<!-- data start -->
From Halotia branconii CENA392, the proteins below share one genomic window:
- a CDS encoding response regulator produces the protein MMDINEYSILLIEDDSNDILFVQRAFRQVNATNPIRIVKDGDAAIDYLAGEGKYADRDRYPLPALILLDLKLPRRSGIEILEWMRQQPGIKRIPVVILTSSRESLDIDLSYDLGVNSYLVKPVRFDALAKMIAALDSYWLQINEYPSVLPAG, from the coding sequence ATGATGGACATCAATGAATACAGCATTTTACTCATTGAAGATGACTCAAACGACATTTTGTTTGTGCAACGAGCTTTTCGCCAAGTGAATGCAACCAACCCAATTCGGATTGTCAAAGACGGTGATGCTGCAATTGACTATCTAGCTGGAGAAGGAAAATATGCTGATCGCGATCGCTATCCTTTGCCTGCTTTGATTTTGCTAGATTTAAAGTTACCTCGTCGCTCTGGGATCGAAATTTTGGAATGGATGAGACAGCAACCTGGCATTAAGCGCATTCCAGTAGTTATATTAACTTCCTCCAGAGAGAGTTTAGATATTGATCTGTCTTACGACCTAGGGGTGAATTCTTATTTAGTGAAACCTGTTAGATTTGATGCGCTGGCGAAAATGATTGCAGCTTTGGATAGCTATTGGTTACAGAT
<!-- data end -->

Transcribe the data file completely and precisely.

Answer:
From Halotia branconii CENA392, the proteins below share one genomic window:
- a CDS encoding response regulator produces the protein MMDINEYSILLIEDDSNDILFVQRAFRQVNATNPIRIVKDGDAAIDYLAGEGKYADRDRYPLPALILLDLKLPRRSGIEILEWMRQQPGIKRIPVVILTSSRESLDIDLSYDLGVNSYLVKPVRFDALAKMIAALDSYWLQINEYPSVLPAG, from the coding sequence ATGATGGACATCAATGAATACAGCATTTTACTCATTGAAGATGACTCAAACGACATTTTGTTTGTGCAACGAGCTTTTCGCCAAGTGAATGCAACCAACCCAATTCGGATTGTCAAAGACGGTGATGCTGCAATTGACTATCTAGCTGGAGAAGGAAAATATGCTGATCGCGATCGCTATCCTTTGCCTGCTTTGATTTTGCTAGATTTAAAGTTACCTCGTCGCTCTGGGATCGAAATTTTGGAATGGATGAGACAGCAACCTGGCATTAAGCGCATTCCAGTAGTTATATTAACTTCCTCCAGAGAGAGTTTAGATATTGATCTGTCTTACGACCTAGGGGTGAATTCTTATTTAGTGAAACCTGTTAGATTTGATGCGCTGGCGAAAATGATTGCAGCTTTGGATAGCTATTGGTTACAGAT